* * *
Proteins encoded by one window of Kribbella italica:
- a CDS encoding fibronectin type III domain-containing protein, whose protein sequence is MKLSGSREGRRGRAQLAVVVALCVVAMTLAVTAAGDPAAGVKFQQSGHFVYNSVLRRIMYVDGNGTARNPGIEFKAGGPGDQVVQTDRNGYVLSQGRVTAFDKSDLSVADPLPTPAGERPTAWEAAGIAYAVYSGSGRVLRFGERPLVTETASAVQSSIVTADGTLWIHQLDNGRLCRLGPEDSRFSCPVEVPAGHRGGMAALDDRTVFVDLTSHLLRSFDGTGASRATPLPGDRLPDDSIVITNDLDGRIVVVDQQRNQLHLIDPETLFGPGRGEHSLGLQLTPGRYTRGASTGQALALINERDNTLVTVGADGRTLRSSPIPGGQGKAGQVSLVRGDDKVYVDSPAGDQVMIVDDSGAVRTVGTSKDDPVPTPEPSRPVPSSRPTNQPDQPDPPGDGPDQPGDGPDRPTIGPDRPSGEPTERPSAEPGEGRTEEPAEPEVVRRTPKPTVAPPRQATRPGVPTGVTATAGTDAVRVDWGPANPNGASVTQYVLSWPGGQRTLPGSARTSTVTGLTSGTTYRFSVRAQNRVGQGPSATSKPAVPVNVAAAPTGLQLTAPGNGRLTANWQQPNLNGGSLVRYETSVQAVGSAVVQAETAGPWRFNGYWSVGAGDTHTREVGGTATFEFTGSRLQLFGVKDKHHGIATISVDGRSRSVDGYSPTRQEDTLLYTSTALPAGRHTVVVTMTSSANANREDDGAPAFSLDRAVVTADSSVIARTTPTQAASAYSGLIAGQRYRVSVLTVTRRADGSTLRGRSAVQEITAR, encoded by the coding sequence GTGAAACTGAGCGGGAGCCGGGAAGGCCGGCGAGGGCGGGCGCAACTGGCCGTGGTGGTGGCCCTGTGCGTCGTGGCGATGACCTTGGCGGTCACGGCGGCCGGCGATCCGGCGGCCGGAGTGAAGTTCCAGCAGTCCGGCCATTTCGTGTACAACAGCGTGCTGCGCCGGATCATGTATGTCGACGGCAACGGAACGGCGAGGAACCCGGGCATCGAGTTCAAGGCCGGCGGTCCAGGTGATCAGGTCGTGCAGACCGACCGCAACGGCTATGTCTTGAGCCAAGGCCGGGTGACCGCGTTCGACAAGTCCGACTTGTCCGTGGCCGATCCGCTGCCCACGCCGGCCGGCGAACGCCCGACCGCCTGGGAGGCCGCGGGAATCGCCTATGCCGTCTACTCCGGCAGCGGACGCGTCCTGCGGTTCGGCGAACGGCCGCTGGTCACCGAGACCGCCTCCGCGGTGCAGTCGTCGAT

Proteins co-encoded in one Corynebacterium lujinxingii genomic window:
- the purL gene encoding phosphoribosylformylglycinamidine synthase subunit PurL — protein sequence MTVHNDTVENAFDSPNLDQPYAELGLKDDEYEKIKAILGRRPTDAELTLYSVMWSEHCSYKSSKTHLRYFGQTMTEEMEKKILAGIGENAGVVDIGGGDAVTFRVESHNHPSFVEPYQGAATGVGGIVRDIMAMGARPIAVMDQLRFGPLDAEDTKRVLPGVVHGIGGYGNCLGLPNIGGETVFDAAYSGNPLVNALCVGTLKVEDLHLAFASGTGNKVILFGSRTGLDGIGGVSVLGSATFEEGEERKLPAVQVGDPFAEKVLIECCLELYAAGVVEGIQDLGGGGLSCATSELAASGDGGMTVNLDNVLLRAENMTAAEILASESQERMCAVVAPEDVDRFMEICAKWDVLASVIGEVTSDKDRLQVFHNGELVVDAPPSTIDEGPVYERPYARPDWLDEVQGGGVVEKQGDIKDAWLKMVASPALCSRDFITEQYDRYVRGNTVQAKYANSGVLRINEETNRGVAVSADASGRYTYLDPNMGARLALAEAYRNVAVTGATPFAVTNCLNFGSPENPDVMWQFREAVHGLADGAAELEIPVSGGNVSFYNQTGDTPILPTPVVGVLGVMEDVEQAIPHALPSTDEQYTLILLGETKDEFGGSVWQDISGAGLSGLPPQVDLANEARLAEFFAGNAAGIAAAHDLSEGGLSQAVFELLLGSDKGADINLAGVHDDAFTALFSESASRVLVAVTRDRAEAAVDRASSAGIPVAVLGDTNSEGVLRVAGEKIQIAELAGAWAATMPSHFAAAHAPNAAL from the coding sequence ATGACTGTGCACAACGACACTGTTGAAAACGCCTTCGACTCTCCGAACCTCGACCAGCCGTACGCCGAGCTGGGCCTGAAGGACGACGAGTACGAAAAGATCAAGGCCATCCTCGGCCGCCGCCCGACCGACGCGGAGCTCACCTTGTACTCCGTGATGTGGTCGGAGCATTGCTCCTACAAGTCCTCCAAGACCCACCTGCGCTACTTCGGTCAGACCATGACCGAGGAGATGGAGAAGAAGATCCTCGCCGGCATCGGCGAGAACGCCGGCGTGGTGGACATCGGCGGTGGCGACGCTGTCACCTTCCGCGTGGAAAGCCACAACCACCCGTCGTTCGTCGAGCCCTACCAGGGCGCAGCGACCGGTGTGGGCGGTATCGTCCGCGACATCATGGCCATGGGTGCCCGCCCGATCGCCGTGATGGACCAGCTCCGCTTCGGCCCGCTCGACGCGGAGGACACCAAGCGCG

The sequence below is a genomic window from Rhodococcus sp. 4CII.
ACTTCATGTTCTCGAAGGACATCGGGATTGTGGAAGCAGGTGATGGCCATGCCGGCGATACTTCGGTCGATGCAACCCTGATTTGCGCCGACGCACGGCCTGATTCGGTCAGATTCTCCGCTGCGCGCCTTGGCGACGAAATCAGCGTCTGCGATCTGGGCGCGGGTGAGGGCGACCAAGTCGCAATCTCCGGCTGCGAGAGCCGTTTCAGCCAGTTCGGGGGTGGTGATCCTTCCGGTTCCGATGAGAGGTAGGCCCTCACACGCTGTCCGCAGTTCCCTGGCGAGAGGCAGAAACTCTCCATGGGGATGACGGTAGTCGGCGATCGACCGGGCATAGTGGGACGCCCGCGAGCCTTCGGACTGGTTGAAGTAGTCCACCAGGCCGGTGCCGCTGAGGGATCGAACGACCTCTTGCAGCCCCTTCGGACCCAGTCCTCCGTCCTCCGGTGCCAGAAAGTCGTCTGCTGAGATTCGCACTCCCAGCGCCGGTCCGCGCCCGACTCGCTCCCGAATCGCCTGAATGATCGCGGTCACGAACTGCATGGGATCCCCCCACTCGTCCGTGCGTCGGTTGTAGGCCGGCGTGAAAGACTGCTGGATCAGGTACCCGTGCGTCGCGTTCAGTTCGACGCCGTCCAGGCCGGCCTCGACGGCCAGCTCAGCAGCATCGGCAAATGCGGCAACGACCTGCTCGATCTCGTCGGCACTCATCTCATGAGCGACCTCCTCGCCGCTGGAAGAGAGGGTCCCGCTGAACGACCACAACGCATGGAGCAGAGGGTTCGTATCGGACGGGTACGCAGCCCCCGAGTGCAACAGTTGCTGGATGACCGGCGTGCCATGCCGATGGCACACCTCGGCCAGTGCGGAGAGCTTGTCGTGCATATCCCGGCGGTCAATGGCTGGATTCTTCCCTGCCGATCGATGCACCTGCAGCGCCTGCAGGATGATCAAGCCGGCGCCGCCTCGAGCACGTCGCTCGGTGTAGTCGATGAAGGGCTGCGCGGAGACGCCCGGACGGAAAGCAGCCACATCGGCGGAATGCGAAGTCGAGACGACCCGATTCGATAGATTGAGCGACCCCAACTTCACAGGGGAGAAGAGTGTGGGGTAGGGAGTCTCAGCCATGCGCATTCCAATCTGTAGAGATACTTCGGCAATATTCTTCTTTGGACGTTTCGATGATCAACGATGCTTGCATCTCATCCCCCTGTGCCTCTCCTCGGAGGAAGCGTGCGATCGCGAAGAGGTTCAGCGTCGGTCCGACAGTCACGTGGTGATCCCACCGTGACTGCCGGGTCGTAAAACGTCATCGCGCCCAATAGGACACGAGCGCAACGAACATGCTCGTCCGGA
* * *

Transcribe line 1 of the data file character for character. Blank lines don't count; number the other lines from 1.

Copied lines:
Proteins encoded by one window of Kribbella italica: